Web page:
One of the regular followers of this blog succumbed last night to a long, heroic struggle with pancreatic cancer. His name is Marvin Siegel. He was 83 years old, and and he lived in New York. Marvin was my mother's third husband.
While Marvin was not a father to me, I was an adult, and living on my own when he married my mother, his generosity, as well as support were with me through lean times. While he was not an intellectual kind of guy, or a big fan of political discourse, he had an appreciation for the finer things in life, and for the arts. He loved good food, music, and even read poetry.
More importantly, he was my mother's best friend, and the best friend anyone could want.
Marvin was a special guy. He had a heart. He had a healthy respect for the truth, and an appetite for telling it, even if it wasn't what you wanted to hear. He put the needs of those he loved before his own needs. He was magnanimous in the best sense of that word.
Some spend their time begrudging what they don't have, and others instead think of how they can make life better for those around them. Marvin saw to it he left you in a better place than when he found you.
And, when the time came, he faced his end with uncommon dignity and courage. Right up to those final excruciating weeks, he never complained about pain, but instead thought of others.
Marvin was as gracious in dying as in living, but make no mistake. He didn't want to die. His will to live was, in the best sense of the word, inspirational. The last time I saw him, he said he wanted to live to see Barack Obama elected president again.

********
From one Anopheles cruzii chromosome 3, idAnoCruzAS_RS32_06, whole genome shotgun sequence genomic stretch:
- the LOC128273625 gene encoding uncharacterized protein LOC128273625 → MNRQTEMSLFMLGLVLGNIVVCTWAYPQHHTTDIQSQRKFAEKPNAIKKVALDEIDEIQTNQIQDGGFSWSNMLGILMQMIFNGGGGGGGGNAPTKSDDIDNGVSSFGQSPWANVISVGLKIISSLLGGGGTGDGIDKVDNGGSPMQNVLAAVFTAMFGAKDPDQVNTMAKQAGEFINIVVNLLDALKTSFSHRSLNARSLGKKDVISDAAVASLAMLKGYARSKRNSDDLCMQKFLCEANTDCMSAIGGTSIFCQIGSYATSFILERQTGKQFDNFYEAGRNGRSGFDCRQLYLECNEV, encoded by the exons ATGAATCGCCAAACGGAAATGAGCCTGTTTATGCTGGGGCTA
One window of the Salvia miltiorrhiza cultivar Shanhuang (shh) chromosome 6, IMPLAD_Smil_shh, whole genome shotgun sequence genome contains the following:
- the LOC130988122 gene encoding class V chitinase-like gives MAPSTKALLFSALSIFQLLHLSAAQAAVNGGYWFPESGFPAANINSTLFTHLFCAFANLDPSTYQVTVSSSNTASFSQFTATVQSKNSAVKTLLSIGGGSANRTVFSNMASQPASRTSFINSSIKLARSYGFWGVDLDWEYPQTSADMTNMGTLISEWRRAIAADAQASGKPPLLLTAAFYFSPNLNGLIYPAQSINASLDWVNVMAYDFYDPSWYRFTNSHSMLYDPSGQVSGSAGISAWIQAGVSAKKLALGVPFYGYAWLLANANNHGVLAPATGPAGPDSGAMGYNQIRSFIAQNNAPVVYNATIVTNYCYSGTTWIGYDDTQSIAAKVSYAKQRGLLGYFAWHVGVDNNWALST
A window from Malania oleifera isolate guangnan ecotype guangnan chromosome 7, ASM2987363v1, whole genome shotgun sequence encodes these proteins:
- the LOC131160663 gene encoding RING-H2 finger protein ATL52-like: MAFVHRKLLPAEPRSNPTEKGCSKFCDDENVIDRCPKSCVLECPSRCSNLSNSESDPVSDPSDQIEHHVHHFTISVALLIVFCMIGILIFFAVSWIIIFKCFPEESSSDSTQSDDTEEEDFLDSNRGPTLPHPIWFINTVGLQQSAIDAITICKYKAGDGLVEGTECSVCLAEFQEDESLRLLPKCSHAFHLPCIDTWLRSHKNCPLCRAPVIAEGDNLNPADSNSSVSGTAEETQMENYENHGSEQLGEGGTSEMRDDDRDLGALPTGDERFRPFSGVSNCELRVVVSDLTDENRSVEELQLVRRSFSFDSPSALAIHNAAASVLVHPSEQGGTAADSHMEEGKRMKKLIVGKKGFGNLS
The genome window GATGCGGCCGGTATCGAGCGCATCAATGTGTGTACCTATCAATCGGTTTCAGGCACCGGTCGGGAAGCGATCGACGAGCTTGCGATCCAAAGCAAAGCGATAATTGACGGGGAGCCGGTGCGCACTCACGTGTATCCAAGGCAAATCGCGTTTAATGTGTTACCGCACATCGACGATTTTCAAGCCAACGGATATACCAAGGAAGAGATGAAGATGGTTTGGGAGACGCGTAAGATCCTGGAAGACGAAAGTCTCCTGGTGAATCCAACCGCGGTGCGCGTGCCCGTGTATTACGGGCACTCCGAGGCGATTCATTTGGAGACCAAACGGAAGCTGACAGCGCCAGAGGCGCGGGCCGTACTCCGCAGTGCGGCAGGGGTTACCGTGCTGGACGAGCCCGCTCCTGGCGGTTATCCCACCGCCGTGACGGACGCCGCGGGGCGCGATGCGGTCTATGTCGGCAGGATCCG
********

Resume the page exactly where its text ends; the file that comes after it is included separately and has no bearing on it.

The last time I saw him, Marvin also said "Life goes by very fast;" simple words, but ones that continue to resonate.
I'm now in northern California, thousands of miles away from his memorial service tomorrow, so instead I write this for an old friend who was, in his final days, like a small child on the verge of a great discovery.
And so, for Marvin, not goodbye, but hasta luego, and these heartfelt words from German poet, Rainer Maria Rilke's Duino Elegies:
"Who shows a child just as he is? Who sets him
in a constellation and puts the measuring stick
of distance in his hands? Who makes the child's death
out of gray bread that grows hard, or leaves it there
in the round mouth, like the core of a fine apple?...
Murderers are easily seen through. But this:
to accept death, even before life, so gently,
the whole of death, and not to be angry,
is past description."